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COP26: Hundreds of climate activists demonstrate in Brussels
Around 500 people, according to Brussels-Ixelles police, gathered in front of Brussels Central train station on Sunday afternoon to participate in a demonstration organised by citizen movement Rise for Climate Belgium to coincide with the start of the COP26 climate summit in Glasgow.
The procession – including a large youth contingent - set off at 13.00 under a collection of colourful and multilingual banners, and marched along Boulevard de l’Impératrice, Place de la Colonne du Congrès and Boulevard du Régent to the sound of protest slogans and a Brazilian fanfare.
Demonstrators called for stronger EU climate laws, greater protection for the Amazonian forest and an appeal to change the system rather than the climate. A group from Pepinster in Liège province joined the demonstration as a reminder of their ongoing difficulties three months after severe floods in the region.
On arrival at Place Luxembourg at 14.00, the numbers rose to between 500 and 1,000, according to organisers. A stage set up in front of the European Parliament hosted speeches by EU and local politicians, who called for a green recovery plan and expressed support for the action. Rise for Climate Belgium co-founder Kim Lê Quang underlined the importance of drinking water being available around the world and asked for a tax on financial transactions. “With this march on the first day of COP26, we want to encourage the European institutions to implement the Green Deal,” he added.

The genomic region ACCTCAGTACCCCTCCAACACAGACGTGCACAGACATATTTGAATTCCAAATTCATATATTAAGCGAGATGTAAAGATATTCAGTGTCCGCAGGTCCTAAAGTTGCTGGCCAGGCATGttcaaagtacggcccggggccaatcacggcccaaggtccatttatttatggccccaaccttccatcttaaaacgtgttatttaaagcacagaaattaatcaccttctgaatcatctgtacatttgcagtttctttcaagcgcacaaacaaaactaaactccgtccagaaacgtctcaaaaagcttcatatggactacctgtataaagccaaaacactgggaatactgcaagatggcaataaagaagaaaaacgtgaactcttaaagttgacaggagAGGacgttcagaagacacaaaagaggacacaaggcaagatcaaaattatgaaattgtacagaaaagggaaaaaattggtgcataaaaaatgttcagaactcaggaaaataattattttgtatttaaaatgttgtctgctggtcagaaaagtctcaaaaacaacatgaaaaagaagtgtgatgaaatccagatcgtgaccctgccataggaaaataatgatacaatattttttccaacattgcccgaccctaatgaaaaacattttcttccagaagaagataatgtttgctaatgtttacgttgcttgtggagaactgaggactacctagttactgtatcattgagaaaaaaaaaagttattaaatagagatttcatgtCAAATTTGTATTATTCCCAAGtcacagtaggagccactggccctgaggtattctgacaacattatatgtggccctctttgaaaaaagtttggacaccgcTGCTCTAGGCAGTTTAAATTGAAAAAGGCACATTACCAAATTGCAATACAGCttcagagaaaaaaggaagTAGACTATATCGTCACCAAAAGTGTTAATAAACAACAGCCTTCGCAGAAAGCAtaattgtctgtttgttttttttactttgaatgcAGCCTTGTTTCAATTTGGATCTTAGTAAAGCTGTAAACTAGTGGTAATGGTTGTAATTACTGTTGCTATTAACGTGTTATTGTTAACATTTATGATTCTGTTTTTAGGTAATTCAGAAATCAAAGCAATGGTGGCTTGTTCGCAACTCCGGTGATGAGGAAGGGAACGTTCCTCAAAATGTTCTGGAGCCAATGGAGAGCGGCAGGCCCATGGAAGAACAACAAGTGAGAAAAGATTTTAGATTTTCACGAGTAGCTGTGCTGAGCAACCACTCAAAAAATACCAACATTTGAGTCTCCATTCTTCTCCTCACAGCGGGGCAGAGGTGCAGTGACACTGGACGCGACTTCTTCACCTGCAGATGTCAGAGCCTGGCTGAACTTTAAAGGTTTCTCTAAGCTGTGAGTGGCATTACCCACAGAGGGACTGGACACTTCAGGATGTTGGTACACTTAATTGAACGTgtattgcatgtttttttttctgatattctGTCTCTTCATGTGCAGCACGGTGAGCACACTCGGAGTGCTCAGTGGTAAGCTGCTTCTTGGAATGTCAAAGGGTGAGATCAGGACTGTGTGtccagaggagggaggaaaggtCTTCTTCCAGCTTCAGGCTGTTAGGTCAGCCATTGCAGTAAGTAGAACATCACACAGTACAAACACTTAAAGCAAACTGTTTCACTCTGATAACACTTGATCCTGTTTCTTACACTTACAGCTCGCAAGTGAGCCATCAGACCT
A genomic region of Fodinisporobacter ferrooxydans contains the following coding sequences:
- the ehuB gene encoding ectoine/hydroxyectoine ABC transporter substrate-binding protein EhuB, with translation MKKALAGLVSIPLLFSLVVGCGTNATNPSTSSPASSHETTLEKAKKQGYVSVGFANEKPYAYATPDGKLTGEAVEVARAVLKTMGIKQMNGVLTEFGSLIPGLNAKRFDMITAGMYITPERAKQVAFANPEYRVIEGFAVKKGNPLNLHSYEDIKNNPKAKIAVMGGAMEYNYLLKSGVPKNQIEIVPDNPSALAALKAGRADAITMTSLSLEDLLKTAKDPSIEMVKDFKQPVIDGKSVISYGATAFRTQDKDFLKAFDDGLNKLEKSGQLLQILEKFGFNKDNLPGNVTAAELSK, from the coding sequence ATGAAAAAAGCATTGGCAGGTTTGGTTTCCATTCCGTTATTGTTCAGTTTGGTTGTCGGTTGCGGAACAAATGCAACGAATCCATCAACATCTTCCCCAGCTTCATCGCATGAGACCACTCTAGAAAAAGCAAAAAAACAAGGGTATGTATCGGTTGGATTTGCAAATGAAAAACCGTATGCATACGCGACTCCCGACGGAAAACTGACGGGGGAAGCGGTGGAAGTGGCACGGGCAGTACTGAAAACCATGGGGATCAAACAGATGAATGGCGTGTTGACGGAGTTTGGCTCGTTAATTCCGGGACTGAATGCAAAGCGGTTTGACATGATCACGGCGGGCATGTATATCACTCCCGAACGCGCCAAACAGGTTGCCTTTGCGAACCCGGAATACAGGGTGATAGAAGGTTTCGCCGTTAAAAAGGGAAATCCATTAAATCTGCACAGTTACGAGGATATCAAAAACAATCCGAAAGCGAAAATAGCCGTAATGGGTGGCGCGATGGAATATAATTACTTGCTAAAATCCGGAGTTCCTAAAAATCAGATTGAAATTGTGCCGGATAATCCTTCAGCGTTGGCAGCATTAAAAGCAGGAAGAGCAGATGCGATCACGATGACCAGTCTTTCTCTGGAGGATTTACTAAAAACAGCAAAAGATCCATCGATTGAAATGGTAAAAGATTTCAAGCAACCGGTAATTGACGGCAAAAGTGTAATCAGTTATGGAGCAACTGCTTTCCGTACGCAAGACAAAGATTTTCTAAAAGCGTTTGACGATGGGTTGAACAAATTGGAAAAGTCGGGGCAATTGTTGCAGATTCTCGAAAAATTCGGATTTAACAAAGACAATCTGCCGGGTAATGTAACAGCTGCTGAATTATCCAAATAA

A series of musical performances by 13 young artists from Brussels and Wallonia, including Saule, Getch, Helora Rose and Charlotte (pictured above), continued all afternoon, although crowd numbers tapered off as rain set in.
Around a dozen associations participated in a ‘Climatinspirant Village’ in the square, all presenting positive eco-friendly initiatives.
Youth for Climate Belgium’s Paul Monier said the organisation was centred around fighting for a fairer system in general and not only for the climate. “We cooperate with other organisations in Belgium, we give information to a lot of people and we also want to shock the politicians in some way to make them change things.” Maya Scarcelli explained how on an individual level, she had adopted a vegan diet and small environmental changes to her lifestyle. “If everybody does a little thing then maybe the bigger organisations will hear us and that’s why I’m here today.”
A petition organised by Rise for Climate Belgium in favour of a more ambitious EU climate law, gathered more than 30,000 signatures.